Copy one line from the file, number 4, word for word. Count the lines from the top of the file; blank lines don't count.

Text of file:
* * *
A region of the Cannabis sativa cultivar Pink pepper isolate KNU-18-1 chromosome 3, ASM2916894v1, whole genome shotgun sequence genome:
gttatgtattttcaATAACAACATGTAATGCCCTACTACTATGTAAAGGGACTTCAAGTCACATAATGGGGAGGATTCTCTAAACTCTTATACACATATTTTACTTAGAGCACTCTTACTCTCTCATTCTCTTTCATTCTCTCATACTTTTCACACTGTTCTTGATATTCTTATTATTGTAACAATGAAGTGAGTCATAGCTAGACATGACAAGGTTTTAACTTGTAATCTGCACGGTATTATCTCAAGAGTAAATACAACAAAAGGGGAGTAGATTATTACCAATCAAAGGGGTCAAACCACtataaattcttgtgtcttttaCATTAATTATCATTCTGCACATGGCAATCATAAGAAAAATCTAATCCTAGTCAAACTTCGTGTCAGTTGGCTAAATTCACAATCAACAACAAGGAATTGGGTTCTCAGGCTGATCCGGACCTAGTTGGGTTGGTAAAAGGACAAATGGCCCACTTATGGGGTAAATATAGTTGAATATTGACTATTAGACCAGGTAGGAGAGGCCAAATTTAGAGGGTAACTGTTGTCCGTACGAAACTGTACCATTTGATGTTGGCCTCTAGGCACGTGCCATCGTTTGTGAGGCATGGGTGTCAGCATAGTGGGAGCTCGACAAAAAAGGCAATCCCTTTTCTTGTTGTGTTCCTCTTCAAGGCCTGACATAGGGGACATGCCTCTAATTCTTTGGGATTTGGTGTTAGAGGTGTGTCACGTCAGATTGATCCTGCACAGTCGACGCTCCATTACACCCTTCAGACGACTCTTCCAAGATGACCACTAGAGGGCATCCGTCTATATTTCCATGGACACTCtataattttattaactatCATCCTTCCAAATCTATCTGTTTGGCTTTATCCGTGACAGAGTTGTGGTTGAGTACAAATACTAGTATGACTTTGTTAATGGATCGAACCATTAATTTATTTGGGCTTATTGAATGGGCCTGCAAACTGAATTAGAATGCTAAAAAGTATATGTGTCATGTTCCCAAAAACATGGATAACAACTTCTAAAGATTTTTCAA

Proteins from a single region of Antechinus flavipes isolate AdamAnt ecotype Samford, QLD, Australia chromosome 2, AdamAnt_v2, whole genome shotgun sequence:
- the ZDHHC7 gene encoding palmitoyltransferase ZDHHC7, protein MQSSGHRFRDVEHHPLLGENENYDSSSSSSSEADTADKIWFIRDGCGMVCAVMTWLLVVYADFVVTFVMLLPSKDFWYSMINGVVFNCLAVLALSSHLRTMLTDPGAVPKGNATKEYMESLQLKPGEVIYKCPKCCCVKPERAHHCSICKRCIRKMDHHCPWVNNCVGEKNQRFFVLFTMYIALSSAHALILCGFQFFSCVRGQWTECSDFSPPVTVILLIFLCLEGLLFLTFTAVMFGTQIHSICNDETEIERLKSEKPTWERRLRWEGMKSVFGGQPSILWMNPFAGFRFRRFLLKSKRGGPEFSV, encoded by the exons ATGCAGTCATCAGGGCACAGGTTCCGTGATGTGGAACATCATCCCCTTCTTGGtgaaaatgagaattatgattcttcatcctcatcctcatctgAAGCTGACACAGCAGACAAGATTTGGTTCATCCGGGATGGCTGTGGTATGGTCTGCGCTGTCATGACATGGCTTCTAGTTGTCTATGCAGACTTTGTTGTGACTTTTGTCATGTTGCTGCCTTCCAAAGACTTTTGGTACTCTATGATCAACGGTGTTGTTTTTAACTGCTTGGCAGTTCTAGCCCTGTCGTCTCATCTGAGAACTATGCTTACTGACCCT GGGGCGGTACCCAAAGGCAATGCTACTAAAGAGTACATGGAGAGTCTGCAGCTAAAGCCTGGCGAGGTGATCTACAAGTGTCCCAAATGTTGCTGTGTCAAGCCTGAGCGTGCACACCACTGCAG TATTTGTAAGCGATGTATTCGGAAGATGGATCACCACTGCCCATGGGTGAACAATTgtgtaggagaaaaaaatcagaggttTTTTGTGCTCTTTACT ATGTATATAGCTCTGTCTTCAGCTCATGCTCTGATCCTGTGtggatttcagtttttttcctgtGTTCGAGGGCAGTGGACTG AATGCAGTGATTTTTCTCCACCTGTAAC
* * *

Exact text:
- the ZDHHC7 gene encoding palmitoyltransferase ZDHHC7, protein MQSSGHRFRDVEHHPLLGENENYDSSSSSSSEADTADKIWFIRDGCGMVCAVMTWLLVVYADFVVTFVMLLPSKDFWYSMINGVVFNCLAVLALSSHLRTMLTDPGAVPKGNATKEYMESLQLKPGEVIYKCPKCCCVKPERAHHCSICKRCIRKMDHHCPWVNNCVGEKNQRFFVLFTMYIALSSAHALILCGFQFFSCVRGQWTECSDFSPPVTVILLIFLCLEGLLFLTFTAVMFGTQIHSICNDETEIERLKSEKPTWERRLRWEGMKSVFGGQPSILWMNPFAGFRFRRFLLKSKRGGPEFSV, encoded by the exons ATGCAGTCATCAGGGCACAGGTTCCGTGATGTGGAACATCATCCCCTTCTTGGtgaaaatgagaattatgattcttcatcctcatcctcatctgAAGCTGACACAGCAGACAAGATTTGGTTCATCCGGGATGGCTGTGGTATGGTCTGCGCTGTCATGACATGGCTTCTAGTTGTCTATGCAGACTTTGTTGTGACTTTTGTCATGTTGCTGCCTTCCAAAGACTTTTGGTACTCTATGATCAACGGTGTTGTTTTTAACTGCTTGGCAGTTCTAGCCCTGTCGTCTCATCTGAGAACTATGCTTACTGACCCT GGGGCGGTACCCAAAGGCAATGCTACTAAAGAGTACATGGAGAGTCTGCAGCTAAAGCCTGGCGAGGTGATCTACAAGTGTCCCAAATGTTGCTGTGTCAAGCCTGAGCGTGCACACCACTGCAG TATTTGTAAGCGATGTATTCGGAAGATGGATCACCACTGCCCATGGGTGAACAATTgtgtaggagaaaaaaatcagaggttTTTTGTGCTCTTTACT ATGTATATAGCTCTGTCTTCAGCTCATGCTCTGATCCTGTGtggatttcagtttttttcctgtGTTCGAGGGCAGTGGACTG AATGCAGTGATTTTTCTCCACCTGTAAC